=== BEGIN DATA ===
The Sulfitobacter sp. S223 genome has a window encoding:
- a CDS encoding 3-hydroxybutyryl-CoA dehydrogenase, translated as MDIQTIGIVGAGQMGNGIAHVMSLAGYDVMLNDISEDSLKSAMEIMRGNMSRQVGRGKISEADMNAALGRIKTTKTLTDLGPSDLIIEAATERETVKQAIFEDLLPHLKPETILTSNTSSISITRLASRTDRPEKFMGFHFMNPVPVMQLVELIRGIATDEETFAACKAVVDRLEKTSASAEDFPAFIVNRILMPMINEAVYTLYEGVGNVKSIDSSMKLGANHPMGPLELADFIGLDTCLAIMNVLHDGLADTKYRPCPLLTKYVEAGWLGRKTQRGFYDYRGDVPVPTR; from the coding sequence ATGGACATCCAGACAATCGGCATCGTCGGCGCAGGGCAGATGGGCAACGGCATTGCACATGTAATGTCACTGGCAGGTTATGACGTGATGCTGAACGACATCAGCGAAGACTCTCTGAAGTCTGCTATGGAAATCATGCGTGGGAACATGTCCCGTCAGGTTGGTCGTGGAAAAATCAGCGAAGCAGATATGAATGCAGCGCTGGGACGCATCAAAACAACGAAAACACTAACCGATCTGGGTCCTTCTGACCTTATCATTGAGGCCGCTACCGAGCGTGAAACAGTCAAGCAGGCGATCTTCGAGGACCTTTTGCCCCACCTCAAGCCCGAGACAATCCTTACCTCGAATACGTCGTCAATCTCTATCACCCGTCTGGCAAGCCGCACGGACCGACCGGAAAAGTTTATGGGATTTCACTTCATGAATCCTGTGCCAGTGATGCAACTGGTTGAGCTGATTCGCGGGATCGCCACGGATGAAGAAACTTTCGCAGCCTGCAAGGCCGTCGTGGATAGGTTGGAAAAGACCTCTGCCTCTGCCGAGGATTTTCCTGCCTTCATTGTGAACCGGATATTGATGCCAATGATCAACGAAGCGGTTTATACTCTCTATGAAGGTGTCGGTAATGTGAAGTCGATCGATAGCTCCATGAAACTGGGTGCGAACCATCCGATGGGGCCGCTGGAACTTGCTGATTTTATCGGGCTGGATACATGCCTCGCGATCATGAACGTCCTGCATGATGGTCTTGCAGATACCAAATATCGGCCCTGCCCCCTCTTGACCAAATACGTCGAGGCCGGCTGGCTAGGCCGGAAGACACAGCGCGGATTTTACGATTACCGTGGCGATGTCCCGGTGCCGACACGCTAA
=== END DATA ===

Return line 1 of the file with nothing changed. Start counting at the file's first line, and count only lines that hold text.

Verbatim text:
The Sulfitobacter sp. S223 genome has a window encoding: